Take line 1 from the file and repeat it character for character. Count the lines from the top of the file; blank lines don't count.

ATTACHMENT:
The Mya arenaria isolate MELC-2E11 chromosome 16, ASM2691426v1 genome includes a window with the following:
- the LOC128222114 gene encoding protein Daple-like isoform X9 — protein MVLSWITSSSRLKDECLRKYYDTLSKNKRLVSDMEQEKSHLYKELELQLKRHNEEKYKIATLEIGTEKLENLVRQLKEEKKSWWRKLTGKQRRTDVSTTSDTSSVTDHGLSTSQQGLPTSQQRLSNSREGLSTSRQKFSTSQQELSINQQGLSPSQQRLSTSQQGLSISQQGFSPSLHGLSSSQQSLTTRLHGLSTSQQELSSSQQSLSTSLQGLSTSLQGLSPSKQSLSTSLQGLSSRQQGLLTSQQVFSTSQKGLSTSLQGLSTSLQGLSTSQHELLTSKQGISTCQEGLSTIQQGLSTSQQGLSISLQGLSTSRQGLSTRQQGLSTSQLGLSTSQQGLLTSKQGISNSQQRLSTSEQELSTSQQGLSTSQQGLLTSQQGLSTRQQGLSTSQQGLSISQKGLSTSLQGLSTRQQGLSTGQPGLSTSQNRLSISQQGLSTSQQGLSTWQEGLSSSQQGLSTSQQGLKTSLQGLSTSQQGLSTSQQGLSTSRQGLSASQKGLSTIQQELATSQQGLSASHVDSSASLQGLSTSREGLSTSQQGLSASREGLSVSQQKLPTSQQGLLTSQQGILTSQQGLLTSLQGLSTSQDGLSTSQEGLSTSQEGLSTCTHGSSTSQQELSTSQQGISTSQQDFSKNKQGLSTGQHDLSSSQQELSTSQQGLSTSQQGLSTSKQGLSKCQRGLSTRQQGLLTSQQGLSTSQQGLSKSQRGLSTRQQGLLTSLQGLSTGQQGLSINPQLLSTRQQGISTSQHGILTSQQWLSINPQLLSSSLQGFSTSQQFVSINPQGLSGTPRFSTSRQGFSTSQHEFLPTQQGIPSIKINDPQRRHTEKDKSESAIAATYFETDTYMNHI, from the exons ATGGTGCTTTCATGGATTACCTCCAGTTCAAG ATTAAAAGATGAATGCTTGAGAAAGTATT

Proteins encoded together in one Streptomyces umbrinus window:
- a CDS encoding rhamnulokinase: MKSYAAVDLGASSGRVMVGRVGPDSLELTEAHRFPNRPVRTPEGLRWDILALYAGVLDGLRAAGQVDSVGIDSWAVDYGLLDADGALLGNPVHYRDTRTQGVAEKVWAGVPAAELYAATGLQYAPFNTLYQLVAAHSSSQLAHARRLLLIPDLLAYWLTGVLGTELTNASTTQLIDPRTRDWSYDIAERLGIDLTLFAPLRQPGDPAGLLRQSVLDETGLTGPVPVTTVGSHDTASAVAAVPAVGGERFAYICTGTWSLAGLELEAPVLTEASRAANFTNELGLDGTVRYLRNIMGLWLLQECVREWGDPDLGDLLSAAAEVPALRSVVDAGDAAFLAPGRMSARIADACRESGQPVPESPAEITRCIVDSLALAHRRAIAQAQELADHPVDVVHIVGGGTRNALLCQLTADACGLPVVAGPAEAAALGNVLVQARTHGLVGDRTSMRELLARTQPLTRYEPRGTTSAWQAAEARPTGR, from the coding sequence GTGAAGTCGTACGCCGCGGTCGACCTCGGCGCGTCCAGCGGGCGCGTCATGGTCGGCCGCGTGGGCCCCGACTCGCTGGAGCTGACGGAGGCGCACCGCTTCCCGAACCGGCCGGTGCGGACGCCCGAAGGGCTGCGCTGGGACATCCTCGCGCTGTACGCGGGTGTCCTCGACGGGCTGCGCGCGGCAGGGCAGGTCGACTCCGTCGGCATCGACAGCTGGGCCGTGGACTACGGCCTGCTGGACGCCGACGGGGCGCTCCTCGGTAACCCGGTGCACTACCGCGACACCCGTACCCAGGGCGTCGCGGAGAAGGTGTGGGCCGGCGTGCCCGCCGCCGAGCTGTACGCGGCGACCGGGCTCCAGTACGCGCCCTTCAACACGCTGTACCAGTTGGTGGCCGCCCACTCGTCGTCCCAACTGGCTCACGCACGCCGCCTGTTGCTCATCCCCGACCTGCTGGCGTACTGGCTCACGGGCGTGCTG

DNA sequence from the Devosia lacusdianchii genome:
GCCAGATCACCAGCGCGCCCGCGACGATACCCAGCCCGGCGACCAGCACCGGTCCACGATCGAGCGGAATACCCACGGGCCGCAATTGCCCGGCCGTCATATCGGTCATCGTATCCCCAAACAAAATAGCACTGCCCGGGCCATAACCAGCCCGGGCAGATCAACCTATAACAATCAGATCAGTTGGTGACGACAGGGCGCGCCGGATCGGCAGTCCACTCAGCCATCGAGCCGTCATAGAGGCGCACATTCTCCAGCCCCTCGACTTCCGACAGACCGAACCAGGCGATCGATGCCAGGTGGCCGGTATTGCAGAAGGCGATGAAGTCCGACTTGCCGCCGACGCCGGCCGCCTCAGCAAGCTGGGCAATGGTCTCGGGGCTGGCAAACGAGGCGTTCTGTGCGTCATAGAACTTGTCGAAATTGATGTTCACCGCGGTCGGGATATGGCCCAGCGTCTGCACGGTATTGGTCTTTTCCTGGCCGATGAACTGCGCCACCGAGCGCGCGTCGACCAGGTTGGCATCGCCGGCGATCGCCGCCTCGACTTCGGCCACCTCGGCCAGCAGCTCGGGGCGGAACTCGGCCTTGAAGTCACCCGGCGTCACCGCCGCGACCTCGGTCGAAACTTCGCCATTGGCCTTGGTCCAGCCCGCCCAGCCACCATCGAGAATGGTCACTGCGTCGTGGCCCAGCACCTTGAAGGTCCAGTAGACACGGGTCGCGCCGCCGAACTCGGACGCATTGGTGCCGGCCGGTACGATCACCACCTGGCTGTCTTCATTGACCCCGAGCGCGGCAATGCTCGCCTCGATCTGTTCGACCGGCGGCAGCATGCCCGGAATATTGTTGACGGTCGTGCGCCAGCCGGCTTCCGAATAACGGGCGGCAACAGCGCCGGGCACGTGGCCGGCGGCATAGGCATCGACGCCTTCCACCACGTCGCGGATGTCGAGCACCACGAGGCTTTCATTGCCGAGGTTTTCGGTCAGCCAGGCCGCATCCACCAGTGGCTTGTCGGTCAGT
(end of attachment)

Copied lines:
The Mya arenaria isolate MELC-2E11 chromosome 16, ASM2691426v1 genome includes a window with the following: